There is nothing wrong with asking for help. That isn't really what you are saying, but it is important none the less. Just know who to ask and when, many people are usually more than willing to spread their share of understanding, because like I am assuming you... They like to feel important. There are some total jerkwads who will give you shit because they get some sort of demented cowardly ego trip out of building themselves up by putting you down, but they are usually easy enough to stay away from. It is hard to figure out where exactly it is most opportune to think of moving farther away from what you are explicitly taught and implicitly developing your own opinions and ways of living-working, but you don't have to completely cut the cord. You can continue to feed off of what you gather, move foreward, gather, gather and move forward, they are not mutually exlusive. It is easier for a flower to grow if it is given the right resources, and if not given-well you are not a flower so you can seek them out yourself. Whoop! Most people, IMO (just learned what that meant...) if they are smart, or are trying to be, continue to learn their entire lives. Use and develop your own insights for sure, but sometimes you can walk instead of run.

    Enneagram: 6w7 (phobic) > 2w1 > 9w1
    Alignment: Chaotic Neutral
    Holland Code: AIS
    Date of Birth: March 15, 1996
    Gender: Male
    Political Stance: Libertarian Liberal (Arizona School/Strong BHL)
    ATHEIST UNITARIAN UNIVERSALIST HUMANIST
    and
    SCIENCE ENTHUSIAST


    I say this as a reminder to myself, but this goes for everyone:

    You can achieve anything you set your mind to, and you are limited only by how dedicated you are to succeed!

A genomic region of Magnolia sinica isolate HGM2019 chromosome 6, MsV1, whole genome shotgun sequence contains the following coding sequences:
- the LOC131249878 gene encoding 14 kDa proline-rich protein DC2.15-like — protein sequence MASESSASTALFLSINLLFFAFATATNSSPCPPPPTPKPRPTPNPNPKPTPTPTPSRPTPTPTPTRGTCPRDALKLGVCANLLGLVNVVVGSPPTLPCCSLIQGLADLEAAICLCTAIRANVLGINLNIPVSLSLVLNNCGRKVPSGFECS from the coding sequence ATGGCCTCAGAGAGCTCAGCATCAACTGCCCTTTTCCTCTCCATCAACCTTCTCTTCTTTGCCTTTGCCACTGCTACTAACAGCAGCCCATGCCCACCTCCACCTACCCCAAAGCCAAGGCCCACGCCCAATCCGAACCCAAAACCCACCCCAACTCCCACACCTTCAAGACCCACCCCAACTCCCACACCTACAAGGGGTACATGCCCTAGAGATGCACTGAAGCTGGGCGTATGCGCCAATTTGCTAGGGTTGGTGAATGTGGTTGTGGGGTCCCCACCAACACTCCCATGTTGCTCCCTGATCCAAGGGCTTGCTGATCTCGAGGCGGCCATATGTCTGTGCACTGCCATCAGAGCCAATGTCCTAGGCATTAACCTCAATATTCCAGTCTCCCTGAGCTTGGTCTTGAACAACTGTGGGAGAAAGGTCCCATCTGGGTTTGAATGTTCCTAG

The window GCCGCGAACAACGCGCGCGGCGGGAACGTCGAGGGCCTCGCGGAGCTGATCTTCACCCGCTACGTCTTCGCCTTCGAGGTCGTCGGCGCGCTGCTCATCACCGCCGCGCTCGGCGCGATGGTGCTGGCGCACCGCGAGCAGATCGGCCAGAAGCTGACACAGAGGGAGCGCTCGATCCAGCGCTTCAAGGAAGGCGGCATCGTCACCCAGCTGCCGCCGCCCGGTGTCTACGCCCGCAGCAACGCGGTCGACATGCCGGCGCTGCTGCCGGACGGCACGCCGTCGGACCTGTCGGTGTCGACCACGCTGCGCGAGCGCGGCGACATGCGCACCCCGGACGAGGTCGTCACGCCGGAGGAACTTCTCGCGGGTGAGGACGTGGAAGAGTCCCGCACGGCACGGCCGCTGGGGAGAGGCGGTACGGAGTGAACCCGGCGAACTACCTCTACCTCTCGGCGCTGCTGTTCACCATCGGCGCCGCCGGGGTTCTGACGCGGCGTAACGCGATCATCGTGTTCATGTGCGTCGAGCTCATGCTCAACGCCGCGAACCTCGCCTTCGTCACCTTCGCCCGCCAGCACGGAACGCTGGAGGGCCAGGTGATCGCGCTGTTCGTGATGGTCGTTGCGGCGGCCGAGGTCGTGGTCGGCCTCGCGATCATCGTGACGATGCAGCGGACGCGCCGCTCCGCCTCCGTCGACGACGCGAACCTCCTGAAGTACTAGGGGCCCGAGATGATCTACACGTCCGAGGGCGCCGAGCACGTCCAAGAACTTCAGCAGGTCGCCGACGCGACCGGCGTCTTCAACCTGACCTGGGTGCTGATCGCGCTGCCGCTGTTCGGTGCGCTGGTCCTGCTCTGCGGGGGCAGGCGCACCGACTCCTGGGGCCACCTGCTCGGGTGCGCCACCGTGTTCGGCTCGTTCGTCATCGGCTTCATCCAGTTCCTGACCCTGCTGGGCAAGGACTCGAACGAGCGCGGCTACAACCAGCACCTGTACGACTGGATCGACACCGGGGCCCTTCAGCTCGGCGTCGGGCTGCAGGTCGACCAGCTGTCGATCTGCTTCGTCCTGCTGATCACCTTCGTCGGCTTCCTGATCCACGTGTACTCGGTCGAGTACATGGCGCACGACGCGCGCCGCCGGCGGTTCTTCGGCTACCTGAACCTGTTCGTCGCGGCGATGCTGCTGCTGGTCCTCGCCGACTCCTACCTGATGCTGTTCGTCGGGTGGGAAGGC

-Magic Qwan

  10. #50
    Mojibake sprinkles's Avatar
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    It sounds to me like the prevailing trend here is that you need to be more focused and present. That is what people usually mean when they say you need to get your act together when they already know you have potential.

    The problem with not being focused and present is that it can be hard to realize that you aren't. Heck, it can even be hard to know what it means if you don't know already. Unfortunately, focus isn't something that can really be explained or taught. And that is a problem because everything you describe has "lack of focus" written all over it, and what I'm afraid of is the general propensity for unfocused people to try and fix what they see as their problems, but what they see as the problem is actually a symptom - they're scatterbrained.

    It really sounds to me like you have the abilities to do things right but you need to find a way to calm your brain down and be present, and I think if you could manage that, the other problems would solve themselves. I'm not sure if your mind is too hyper or not hyper enough but I think it is one of those two, and that is hard when you don't even realize it, or even what it means to not be that way.